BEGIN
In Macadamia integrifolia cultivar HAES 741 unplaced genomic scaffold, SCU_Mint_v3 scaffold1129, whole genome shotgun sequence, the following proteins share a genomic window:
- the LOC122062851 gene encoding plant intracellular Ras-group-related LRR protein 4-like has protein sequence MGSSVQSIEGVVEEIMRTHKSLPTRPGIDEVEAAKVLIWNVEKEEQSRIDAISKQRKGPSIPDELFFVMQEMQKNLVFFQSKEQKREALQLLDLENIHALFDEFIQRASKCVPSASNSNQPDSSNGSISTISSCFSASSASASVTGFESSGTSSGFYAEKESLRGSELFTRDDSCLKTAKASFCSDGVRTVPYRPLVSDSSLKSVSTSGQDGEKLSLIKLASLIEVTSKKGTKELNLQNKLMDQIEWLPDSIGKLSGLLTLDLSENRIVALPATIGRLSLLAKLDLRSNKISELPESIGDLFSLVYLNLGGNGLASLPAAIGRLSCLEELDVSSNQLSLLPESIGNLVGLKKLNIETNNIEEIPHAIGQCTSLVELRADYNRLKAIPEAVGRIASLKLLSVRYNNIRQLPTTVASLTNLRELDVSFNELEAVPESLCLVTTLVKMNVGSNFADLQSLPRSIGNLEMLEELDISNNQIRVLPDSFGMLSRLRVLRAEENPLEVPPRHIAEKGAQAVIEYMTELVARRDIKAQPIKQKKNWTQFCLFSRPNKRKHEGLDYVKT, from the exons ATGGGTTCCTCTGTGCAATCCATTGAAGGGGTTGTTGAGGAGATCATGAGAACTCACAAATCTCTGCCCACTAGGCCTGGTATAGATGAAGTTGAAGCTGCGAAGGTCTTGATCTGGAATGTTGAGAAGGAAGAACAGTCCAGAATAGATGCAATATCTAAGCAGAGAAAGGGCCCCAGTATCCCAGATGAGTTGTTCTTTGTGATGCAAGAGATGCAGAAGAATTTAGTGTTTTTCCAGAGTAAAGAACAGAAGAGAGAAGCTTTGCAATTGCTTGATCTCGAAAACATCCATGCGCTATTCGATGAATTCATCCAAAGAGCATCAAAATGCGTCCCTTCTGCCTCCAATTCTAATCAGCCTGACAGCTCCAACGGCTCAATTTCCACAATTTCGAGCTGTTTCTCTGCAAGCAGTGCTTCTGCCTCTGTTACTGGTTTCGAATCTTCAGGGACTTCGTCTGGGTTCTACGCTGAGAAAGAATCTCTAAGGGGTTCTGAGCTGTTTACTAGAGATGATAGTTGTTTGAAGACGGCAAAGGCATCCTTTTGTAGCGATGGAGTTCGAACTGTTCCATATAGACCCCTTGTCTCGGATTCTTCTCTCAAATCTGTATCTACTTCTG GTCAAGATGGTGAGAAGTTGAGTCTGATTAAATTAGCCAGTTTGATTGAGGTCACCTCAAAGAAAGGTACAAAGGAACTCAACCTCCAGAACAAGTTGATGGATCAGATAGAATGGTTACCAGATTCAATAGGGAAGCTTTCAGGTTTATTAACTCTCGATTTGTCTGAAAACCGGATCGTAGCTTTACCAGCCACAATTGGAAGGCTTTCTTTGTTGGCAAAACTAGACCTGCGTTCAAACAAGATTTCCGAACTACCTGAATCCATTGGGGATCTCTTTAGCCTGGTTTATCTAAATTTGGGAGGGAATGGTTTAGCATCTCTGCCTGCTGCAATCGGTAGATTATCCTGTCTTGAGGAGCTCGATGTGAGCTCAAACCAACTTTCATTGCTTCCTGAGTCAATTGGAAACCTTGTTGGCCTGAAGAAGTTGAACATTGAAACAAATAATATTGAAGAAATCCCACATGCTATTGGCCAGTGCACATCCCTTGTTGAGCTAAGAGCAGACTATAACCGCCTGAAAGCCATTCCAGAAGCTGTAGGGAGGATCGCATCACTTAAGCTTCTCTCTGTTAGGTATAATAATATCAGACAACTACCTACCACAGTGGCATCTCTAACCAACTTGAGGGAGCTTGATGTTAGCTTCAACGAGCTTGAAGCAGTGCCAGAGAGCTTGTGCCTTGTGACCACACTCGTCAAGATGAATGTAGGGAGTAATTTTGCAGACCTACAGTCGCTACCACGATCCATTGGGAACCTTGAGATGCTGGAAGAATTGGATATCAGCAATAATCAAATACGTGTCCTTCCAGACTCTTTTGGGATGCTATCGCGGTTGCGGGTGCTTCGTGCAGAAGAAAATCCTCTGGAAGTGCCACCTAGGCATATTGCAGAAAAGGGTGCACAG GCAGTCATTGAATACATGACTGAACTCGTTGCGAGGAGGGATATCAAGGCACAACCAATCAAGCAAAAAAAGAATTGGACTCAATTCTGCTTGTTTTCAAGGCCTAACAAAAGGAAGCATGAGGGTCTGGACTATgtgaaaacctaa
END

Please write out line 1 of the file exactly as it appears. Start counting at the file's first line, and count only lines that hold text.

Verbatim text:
In Macadamia integrifolia cultivar HAES 741 unplaced genomic scaffold, SCU_Mint_v3 scaffold1129, whole genome shotgun sequence, the following proteins share a genomic window: